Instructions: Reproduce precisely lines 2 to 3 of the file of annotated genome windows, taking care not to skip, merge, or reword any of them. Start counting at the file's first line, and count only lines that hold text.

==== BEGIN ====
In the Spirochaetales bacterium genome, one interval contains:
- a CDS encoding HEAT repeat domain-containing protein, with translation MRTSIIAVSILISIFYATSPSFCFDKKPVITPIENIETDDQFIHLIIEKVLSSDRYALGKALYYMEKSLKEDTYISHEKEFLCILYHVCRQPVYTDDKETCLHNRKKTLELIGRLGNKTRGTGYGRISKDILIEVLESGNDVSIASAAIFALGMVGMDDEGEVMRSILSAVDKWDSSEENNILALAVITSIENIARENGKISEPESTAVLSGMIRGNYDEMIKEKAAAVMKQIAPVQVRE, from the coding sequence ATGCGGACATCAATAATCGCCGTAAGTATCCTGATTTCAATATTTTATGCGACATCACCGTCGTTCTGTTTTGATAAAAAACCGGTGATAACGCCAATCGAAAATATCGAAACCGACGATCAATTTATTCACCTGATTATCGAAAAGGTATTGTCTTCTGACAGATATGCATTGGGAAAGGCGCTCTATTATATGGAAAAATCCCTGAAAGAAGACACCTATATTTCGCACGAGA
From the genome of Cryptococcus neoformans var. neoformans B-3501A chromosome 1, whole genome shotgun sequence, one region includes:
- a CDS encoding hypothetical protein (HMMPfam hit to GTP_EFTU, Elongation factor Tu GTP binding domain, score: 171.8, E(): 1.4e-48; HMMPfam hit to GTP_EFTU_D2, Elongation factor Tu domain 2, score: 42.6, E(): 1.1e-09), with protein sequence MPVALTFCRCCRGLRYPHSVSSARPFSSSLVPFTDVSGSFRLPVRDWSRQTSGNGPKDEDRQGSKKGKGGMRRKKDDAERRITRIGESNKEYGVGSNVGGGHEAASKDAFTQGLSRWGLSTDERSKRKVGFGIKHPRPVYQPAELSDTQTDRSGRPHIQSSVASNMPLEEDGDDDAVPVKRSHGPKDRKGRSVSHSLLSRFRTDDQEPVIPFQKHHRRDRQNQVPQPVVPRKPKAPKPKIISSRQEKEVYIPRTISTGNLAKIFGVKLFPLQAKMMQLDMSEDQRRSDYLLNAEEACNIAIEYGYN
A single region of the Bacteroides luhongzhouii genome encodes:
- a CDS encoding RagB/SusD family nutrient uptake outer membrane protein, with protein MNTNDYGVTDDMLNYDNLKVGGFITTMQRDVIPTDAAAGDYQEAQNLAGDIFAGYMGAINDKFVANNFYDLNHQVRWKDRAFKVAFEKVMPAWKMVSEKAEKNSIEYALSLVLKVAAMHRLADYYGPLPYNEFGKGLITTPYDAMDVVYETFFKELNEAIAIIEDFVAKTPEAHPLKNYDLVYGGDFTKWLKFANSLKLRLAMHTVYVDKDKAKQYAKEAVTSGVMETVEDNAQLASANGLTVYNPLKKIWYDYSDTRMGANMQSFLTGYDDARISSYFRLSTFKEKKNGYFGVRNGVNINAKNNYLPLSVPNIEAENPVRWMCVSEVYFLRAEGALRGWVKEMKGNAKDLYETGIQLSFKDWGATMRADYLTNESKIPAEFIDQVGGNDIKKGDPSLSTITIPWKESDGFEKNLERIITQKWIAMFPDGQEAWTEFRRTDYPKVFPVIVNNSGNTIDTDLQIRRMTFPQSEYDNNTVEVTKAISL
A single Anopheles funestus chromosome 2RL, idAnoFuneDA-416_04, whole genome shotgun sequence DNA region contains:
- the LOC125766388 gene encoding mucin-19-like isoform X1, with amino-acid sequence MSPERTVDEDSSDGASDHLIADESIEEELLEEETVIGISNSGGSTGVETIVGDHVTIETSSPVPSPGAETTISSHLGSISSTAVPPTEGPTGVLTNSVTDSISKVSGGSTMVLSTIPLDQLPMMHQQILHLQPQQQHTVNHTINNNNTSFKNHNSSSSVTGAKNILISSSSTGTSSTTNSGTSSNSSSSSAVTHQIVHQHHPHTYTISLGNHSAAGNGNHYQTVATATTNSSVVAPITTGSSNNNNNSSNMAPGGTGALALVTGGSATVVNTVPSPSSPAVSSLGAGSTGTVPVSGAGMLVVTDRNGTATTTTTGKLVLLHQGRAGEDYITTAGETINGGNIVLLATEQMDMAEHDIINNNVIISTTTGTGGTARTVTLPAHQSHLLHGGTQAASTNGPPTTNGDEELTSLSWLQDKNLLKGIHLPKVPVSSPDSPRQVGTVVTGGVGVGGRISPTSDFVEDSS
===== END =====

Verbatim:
- a CDS encoding HEAT repeat domain-containing protein, with translation MRTSIIAVSILISIFYATSPSFCFDKKPVITPIENIETDDQFIHLIIEKVLSSDRYALGKALYYMEKSLKEDTYISHEKEFLCILYHVCRQPVYTDDKETCLHNRKKTLELIGRLGNKTRGTGYGRISKDILIEVLESGNDVSIASAAIFALGMVGMDDEGEVMRSILSAVDKWDSSEENNILALAVITSIENIARENGKISEPESTAVLSGMIRGNYDEMIKEKAAAVMKQIAPVQVRE, from the coding sequence ATGCGGACATCAATAATCGCCGTAAGTATCCTGATTTCAATATTTTATGCGACATCACCGTCGTTCTGTTTTGATAAAAAACCGGTGATAACGCCAATCGAAAATATCGAAACCGACGATCAATTTATTCACCTGATTATCGAAAAGGTATTGTCTTCTGACAGATATGCATTGGGAAAGGCGCTCTATTATATGGAAAAATCCCTGAAAGAAGACACCTATATTTCGCACGAGA
From the genome of Cryptococcus neoformans var. neoformans B-3501A chromosome 1, whole genome shotgun sequence, one region includes: